Your browser is no longer supported

For the best possible experience using our website we recommend you upgrade to a newer version or another browser.

Your browser appears to have cookies disabled. For the best experience of this website, please enable cookies in your browser

We'll assume we have your consent to use cookies, for example so you won't need to log in each time you visit our site.
Learn more

Top tips

  • Comment
How to... have a micro meeting.

Having a meeting may be necessary, but it will always take up valuable time. So to get the most out of your working day, keeping any meeting as short as possible makes sense.

This is where the ‘micro meeting’ can be an extremely useful tool, giving you the chance to delegate a complex piece of work to a number of people with clarity as well as brevity. It also avoids the endless round of emails that can create their own cyber-bureaucracy.

But how should you go about setting up a micro meeting? Here are some points to help.

  • Set the agenda, in this case, a skinny one. A single item may suffice, possibly broken down into the key points those attending need to address and take forward. Be clear about the end goal in other words, what you want everyone to know when it’s over.

  • Be clear about timing. If you want the meeting to last for 10 minutes, say so. This will help everyone stay focused on what they need to say or find out, rather than go into ‘meeting waffle’ mode.

  • Stand up. It may sound harsh, but we actually spend far too much time sitting down. One recent survey found Britons spend more than 36 years sitting down during their lifetime, or 14 hours and 28 minutes a day. Standing at meetings won’t do anyone any harm, but they will be anxious to sit down after.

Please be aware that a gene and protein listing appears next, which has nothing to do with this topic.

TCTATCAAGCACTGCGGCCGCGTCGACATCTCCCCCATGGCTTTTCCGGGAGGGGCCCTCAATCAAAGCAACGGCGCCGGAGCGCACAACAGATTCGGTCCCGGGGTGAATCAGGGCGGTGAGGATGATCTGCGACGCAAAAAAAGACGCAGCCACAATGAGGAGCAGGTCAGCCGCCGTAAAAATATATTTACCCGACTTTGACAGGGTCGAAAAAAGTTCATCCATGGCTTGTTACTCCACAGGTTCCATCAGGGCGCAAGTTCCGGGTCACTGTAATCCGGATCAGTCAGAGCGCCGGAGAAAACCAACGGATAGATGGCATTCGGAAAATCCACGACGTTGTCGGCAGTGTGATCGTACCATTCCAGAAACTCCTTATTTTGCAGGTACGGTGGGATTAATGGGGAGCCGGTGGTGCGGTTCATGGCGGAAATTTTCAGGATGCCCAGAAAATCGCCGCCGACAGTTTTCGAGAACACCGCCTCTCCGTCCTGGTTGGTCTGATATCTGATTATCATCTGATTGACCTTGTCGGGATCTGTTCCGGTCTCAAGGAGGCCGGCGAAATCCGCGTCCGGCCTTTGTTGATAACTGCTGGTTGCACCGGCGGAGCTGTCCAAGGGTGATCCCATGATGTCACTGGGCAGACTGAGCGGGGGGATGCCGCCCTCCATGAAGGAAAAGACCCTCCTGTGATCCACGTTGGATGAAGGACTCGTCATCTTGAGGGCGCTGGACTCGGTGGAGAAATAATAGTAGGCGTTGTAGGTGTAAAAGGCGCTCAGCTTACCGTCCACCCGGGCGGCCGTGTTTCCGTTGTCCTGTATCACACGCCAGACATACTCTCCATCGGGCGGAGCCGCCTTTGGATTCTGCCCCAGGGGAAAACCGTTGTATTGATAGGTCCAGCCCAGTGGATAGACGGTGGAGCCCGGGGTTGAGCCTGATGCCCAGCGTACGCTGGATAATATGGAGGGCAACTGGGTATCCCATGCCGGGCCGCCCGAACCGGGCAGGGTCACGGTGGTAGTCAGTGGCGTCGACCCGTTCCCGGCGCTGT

• Be choosy. Don’t just round up all the usual suspects. Make sure that only key people are present they can debrief relevant colleagues afterwards. Keeping it short means keeping it small.

  • Delegate. The beauty of a micro meeting is that it is a tool to get things done. Everyone who attends should leave with a job to do, and be clear about what that is.

  • Summarise. Even after a short meeting, don’t assume that its remit is obvious. Sum up and spell out why the meeting was important, and ask for questions.

  • Set up another one. No one will object to attending another micro meeting, which takes less time than it does to read a few emails. Agree to follow up on the actions agreed on at the previous meeting.

  • Comment

Have your say

You must sign in to make a comment

Please remember that the submission of any material is governed by our Terms and Conditions and by submitting material you confirm your agreement to these Terms and Conditions.

Links may be included in your comments but HTML is not permitted.